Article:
and it belongs to me.
By Linda Cosgriff
Not the splendour of the River Amazon,
Nor the sweet romantic mystery
of the lovely River Seine -
Just the Mersey
Dear old Stockport -
That is true -
Nonetheless, it flows to be
Ever nearer to the sea -
There to merge and be a part
Of the ocean's greater heart -
Flow, then, Mersey: you're aware
of the larger picture there...
By Dorinda MacDowell
Listen to Mother!
Mrs Brown forbade her daughter
To paddle in the local stream.
'There's awful danger in the water,
There's things in there will make you scream!
'No way!' replied this feisty child.
Her mother answered every quibble:
'Eels and rats, and creatures wild
Will bite your bits, the fish will nibble,
the microbes feed on human flesh,
The water's deep, the current's fast,
The waterweed will soon enmesh
Your feet and legs, you'll be aghast
At all the nasty horrid objects
Lying in wait for a little girl
Who doesn't listen, just rejects
her mum's advice, as swine a pearl.'
'Gertcha!' said the wilful maid,
'I don't believe it, you're just dim!'
So in she bounded unafraid -
And drowned, because she couldn't swim.
by Joe Stephenson
Here meet the rivers.
Goyt and Tame entwine
like destined lovers.
classless sixties concrete
the Mersey rises.
No one sees
this source of songs,
We hid the source
and gave our river
to the Scousers.
By John Keane
Free of Stockport’s
grim industrial shadows
uncoiling from its hidden source
and empty offices
the Mersey glides
with better prospects
past academic homes
trim gardens, trendy bars
through harder outposts
on a city's edge
valved in the Ship Canal
for stillborn, pick-gouged leagues
it finds once more its ancient vein
curves and toils
the rising river feels
an ocean pulse, changes hands
from Saxon to Celt, from careful progress
to a wilder heart
broadens, deepens, shoulders on
at estuarine pace
past brackish, faded towns
in concrete-slashed wastelands
through the city of slaves and sin
Carl Jung once called
The Pool of Life
then loses itself
like love in beloved
a tidal climax
exposed to all horizons
river no more
By John Keane
Place of Power
Across the ceaseless Goyt I stand and gaze
From pebbled vantage and foul-scented sands
To where the ogreish, pear-capped mill still stands
As once it stood, back in my younger days.
The roaring waters here will meet the lazy Tame
Beneath some concrete bridge, where no one sees;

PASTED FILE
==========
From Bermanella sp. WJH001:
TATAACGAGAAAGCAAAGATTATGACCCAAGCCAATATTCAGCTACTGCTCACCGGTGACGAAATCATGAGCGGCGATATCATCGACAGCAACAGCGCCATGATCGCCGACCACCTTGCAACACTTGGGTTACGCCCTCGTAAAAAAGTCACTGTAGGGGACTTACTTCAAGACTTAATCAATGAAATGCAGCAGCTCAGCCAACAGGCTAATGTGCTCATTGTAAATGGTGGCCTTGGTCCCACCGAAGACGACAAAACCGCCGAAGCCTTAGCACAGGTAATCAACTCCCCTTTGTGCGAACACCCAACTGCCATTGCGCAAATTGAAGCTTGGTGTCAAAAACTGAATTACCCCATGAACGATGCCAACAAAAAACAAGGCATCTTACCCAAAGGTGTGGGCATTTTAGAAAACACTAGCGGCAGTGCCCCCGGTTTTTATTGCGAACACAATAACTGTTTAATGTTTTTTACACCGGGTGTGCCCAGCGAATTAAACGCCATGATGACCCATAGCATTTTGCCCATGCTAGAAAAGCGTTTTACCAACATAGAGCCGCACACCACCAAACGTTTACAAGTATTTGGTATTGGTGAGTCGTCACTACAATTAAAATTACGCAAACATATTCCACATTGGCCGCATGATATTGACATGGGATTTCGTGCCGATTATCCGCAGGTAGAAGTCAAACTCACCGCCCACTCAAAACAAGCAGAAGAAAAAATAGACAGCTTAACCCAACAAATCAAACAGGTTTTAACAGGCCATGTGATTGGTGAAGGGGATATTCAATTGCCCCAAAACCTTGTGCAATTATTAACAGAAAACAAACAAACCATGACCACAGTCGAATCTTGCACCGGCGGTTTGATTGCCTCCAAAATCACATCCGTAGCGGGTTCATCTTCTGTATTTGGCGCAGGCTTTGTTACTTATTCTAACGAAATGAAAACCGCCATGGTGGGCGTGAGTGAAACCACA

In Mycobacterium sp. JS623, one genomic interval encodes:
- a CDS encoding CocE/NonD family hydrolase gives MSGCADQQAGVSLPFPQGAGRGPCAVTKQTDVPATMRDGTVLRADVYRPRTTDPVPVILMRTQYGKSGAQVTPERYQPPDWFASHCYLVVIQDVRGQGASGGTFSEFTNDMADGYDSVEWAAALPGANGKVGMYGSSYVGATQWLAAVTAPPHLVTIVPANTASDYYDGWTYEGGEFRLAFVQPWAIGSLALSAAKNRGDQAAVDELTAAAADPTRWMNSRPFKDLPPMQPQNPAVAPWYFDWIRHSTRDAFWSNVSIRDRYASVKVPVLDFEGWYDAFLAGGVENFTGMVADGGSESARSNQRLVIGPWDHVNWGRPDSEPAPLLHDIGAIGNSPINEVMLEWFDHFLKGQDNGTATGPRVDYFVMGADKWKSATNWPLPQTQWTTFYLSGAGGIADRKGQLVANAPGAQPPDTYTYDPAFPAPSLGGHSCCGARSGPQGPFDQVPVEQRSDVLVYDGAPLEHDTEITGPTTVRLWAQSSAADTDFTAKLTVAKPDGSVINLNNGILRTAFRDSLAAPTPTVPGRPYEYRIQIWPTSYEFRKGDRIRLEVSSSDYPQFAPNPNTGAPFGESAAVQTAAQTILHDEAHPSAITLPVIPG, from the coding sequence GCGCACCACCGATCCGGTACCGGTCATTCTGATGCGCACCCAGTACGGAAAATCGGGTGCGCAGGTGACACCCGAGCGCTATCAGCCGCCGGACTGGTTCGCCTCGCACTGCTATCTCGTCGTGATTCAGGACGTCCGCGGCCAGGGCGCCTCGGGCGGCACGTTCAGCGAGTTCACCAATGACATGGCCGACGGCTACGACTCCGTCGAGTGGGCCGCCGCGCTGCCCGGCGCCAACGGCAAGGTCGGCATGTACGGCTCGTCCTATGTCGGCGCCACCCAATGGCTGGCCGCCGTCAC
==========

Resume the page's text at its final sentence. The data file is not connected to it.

Then slip beneath a town with furtive ease:
The Mersey now, an old and famous name;
And slow through growing suburbs will it wind
To slide at ease through brackish, northern towns
And pour its flow, at last, into the sea;
But here I stand, arraigned by scenic binds
And watch the river pass these sacred bounds
For now – this endless moment – and for me.
By John F Keane
The False Claim
Spring in your step
Underneath lies concrete bed
Steadfast flow journey starts
Liquid movement kept within
Water trapped far below
Subway tunnel travels unseen
Shopping precinct built upbove
Powerful source begins life
Destiny forces natures path
Flowing into urban growth
Travelling under ancient bridges
Onwards to the docks
Spitting saliva foaming chemicals
False claims scousers brag
Once busy famous Port
The City of Liverpool
Where the River Mersey
Becomes a local landmark
Music of singing tunes
Rhyme plays radio waves
To walk all alone
History books of records
Old maps clearly show
The birth certificate states
Stockport is its home.
By Nigel Astell
Seaward Pool of Life, music city
built on trade of shame, by river-sea
sundered from your Celtic heart.
Decaying foothold of a wayward race
littered with shells of drug-discarded faith
salt-winded strand for jetsam peoples
of continents and centuries
gulls calling, ever calling
though no ships call today
for trade in tea and men
a commerce long undone
by driving steam
it's smokestack breath sustained by rowdy toil,
enriched by clattering looms and eager hands
in tireless mills where silence never came.
By wealth and faith divided, by sport and Grammar bound,
an earnest Saxon ethic in its blood
as great it grew beside the barren hills.
Two faded cities tied in enmity.
One river binds them, coiling swift or slow
through levelled lands, valved in the pick-gouged Canal
for still born leagues, time silted artery between
upland and ocean, outlook and lifestyle
and two hateful twins.
by John F Keane
by Nigel Astell